In political science today, and I guess this is kind of sociological as well, the attitude referred to is that of 'postmaterialism'. A nod to the constructed complexities of postmodernism, the postmaterialist generation care less about material social issues (jobs, welfare, health) than they do about less tangible subjects such as the environment or quality of life. (The implication being, of course, that they are provided already with substantial if not excessive material benefits, and regard issues concerning their distribution as inconsequential). Against this kind of idea, environmentalism is meant to look hypocritical, and we lose that authentic Kerouackian artistic stance which, at least implicitly, Into the Wild portrays.


While doing some reading for an essay, I came across this passage in a book called ‘Beauty, Health and Permanence: Environmental Politics in the United States, 1955-1985’, by Samuel P. Hays. In my opinion at least it forms a really eloquent, if academic, defence of 'postmaterialism':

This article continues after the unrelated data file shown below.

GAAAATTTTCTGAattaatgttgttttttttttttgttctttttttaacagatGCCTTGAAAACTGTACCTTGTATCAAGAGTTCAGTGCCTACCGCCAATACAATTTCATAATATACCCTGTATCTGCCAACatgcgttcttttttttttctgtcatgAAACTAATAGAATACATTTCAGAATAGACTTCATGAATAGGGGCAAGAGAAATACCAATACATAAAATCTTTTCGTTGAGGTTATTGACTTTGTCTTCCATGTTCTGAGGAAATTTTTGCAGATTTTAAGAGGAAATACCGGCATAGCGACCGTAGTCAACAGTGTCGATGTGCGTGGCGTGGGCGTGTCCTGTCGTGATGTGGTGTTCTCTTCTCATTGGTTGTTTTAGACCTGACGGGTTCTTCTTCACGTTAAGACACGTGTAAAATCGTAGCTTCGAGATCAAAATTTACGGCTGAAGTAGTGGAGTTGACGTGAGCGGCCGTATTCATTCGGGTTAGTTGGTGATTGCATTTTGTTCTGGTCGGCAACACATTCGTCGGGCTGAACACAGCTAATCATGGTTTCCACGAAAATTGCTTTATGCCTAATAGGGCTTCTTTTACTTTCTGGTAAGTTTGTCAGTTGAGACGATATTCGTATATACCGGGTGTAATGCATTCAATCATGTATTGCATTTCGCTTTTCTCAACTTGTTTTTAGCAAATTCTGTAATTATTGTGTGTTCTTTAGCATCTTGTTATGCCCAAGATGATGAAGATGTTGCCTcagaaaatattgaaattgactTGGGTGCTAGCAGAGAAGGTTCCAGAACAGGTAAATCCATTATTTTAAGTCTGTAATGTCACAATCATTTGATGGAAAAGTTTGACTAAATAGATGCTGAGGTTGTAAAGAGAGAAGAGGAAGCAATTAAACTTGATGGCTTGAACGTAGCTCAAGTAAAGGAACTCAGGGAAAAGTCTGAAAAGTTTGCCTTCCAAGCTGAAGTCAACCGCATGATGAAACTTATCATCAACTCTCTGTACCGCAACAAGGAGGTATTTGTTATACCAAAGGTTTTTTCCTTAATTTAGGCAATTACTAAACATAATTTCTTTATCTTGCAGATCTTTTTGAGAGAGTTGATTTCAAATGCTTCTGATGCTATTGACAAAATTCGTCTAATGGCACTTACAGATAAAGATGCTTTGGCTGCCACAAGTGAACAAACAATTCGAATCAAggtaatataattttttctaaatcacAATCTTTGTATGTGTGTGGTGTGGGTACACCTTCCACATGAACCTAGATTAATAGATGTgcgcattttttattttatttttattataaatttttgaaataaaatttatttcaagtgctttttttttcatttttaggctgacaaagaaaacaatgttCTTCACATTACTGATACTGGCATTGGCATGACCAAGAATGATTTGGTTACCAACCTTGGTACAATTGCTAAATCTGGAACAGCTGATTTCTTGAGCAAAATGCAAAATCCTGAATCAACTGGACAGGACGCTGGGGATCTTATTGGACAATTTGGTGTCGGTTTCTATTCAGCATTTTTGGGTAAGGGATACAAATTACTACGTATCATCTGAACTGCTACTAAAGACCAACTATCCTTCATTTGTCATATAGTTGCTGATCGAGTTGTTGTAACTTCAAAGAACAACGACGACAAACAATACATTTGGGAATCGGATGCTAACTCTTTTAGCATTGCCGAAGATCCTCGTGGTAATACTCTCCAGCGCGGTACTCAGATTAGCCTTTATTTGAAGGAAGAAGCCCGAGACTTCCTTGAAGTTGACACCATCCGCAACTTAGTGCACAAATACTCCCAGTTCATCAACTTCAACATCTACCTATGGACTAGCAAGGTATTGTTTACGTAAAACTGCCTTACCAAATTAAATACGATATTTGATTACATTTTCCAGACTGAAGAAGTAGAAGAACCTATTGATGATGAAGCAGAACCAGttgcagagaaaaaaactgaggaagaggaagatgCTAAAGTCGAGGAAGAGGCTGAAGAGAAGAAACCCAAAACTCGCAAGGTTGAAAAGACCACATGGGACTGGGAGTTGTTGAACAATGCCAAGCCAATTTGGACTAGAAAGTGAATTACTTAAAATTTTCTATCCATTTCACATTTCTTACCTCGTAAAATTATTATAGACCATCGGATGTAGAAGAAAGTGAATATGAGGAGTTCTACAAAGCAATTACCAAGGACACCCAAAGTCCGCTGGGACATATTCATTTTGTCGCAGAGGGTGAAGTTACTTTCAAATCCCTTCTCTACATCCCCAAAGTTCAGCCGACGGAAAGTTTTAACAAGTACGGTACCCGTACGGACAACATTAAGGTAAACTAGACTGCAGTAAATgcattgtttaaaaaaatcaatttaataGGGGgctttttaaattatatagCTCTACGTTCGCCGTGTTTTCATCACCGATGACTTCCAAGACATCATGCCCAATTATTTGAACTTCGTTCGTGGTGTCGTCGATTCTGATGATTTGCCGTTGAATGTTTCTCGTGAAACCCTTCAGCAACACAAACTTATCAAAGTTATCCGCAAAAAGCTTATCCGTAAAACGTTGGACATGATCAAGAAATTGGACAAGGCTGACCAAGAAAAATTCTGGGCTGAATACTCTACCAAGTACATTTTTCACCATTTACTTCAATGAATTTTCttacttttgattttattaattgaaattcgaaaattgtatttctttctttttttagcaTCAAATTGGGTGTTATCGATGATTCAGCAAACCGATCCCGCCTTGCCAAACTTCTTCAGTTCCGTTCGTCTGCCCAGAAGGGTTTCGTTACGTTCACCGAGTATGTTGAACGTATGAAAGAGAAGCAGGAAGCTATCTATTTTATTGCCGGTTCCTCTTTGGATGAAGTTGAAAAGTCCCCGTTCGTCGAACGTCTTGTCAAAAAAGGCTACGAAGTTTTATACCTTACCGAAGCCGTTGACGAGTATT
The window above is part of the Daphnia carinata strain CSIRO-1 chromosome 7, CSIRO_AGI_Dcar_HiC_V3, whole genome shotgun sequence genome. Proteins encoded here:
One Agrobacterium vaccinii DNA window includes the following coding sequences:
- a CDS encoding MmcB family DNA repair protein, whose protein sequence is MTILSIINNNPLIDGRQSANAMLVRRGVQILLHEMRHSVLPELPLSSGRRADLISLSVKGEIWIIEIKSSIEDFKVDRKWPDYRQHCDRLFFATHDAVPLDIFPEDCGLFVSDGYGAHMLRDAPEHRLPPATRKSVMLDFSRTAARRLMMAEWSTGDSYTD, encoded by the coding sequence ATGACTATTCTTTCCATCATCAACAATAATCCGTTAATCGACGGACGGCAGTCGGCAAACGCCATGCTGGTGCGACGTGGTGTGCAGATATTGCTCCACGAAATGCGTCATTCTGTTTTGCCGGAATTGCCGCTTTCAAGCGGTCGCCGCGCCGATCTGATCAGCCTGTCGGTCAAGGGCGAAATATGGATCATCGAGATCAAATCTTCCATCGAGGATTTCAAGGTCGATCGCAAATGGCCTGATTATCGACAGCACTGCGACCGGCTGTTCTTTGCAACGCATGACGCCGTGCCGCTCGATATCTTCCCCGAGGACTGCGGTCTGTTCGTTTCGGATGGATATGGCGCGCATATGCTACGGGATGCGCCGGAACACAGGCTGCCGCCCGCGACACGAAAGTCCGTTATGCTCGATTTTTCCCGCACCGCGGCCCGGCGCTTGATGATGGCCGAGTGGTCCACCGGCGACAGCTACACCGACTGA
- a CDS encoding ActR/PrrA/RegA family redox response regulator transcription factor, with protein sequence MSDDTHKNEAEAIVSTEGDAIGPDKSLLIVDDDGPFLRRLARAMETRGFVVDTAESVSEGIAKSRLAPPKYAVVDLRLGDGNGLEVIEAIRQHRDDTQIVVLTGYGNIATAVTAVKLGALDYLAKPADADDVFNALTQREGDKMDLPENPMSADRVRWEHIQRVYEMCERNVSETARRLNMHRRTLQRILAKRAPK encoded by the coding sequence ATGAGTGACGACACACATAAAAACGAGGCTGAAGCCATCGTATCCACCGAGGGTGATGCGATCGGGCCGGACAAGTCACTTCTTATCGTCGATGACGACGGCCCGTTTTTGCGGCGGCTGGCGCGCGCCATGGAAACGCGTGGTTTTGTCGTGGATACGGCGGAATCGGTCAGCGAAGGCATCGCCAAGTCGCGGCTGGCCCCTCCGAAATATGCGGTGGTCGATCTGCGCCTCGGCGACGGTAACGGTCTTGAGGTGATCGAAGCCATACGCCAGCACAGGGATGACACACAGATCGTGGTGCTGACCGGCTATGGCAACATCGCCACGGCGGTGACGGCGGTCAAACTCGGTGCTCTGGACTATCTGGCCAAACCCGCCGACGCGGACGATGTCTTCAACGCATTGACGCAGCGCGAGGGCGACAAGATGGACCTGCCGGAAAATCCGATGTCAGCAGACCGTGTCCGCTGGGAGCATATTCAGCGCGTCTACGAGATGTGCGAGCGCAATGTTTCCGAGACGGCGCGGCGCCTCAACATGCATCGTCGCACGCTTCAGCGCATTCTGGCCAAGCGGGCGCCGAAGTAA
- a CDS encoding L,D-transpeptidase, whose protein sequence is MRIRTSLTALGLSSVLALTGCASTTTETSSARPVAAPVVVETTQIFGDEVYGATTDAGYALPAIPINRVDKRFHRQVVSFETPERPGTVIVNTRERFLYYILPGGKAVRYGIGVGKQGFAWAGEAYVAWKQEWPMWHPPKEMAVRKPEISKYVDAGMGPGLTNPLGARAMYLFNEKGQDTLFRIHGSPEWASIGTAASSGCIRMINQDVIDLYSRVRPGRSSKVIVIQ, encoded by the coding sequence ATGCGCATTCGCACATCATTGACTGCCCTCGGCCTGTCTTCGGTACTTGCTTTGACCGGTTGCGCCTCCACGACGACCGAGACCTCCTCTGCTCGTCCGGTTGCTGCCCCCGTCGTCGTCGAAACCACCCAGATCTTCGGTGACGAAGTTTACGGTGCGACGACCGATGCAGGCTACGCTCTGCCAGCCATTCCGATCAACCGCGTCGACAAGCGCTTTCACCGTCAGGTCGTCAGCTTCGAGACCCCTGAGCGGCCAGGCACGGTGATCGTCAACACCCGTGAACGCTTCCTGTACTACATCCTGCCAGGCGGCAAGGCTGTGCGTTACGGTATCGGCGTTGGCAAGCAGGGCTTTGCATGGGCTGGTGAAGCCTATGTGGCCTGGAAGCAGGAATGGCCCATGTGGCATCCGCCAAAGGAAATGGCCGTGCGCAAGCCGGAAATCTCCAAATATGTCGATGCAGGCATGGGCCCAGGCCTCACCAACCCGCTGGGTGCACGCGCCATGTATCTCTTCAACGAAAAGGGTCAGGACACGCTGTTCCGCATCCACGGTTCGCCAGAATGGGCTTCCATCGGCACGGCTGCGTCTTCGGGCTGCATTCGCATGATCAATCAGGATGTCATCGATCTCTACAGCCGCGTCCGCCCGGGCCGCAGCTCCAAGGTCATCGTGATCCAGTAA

“All this seems rather complex and contrived; public interest in environmental affairs is far simpler. It stems from a desire to improve personal, family and community life. The desires are neither ephemeral or erratic; they are evident in many nations, first in the advanced industrial and consumer societies and then in more recent years in those of middle and even earlier stages of development. They express human wants and needs as surely as demands for better housing, more satisfying leisure and recreation… We customarily associate these with human ‘progress’, which normally is accepted as a fundamental concern unnecessary to explain away in other terms. An interest in the environmental quality of life is to be understood simply as an integral part of the drive inherent in persistent human aspirations and achievement.”


10 Bulls, a 12th-century illustrated Zen (Chan) Buddhist poem, symbolizing the different stages on the journey to enlightenment. From the Zen Flesh, Zen Bones anthology, with modern woodcuts by Tomikichiro Tokuriki:

1. The Search for the Bull

2. Discovering the Footprints

3. Perceiving the Bull

4. Catching the Bull